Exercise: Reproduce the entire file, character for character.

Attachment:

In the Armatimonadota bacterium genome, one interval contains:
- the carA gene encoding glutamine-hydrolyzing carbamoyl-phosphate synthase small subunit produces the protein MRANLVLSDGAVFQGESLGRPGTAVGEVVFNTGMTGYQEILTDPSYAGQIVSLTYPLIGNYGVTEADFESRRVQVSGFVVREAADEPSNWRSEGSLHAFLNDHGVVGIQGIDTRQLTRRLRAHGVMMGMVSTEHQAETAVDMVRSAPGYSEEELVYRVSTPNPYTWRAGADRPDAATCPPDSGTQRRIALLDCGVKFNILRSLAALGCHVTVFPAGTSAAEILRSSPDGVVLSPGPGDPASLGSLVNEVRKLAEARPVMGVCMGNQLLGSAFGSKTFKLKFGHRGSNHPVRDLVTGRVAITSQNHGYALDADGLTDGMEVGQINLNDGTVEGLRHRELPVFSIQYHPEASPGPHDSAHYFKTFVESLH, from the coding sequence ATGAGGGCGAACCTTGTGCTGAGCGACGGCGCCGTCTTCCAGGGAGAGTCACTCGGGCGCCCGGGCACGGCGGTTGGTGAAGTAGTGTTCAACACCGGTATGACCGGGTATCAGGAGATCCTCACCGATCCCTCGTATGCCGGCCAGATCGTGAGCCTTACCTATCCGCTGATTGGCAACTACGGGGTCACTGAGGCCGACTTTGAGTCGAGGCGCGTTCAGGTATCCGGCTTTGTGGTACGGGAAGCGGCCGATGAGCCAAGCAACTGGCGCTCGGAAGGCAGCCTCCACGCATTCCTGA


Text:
In the Armatimonadota bacterium genome, one interval contains:
- the carA gene encoding glutamine-hydrolyzing carbamoyl-phosphate synthase small subunit produces the protein MRANLVLSDGAVFQGESLGRPGTAVGEVVFNTGMTGYQEILTDPSYAGQIVSLTYPLIGNYGVTEADFESRRVQVSGFVVREAADEPSNWRSEGSLHAFLNDHGVVGIQGIDTRQLTRRLRAHGVMMGMVSTEHQAETAVDMVRSAPGYSEEELVYRVSTPNPYTWRAGADRPDAATCPPDSGTQRRIALLDCGVKFNILRSLAALGCHVTVFPAGTSAAEILRSSPDGVVLSPGPGDPASLGSLVNEVRKLAEARPVMGVCMGNQLLGSAFGSKTFKLKFGHRGSNHPVRDLVTGRVAITSQNHGYALDADGLTDGMEVGQINLNDGTVEGLRHRELPVFSIQYHPEASPGPHDSAHYFKTFVESLH, from the coding sequence ATGAGGGCGAACCTTGTGCTGAGCGACGGCGCCGTCTTCCAGGGAGAGTCACTCGGGCGCCCGGGCACGGCGGTTGGTGAAGTAGTGTTCAACACCGGTATGACCGGGTATCAGGAGATCCTCACCGATCCCTCGTATGCCGGCCAGATCGTGAGCCTTACCTATCCGCTGATTGGCAACTACGGGGTCACTGAGGCCGACTTTGAGTCGAGGCGCGTTCAGGTATCCGGCTTTGTGGTACGGGAAGCGGCCGATGAGCCAAGCAACTGGCGCTCGGAAGGCAGCCTCCACGCATTCCTGA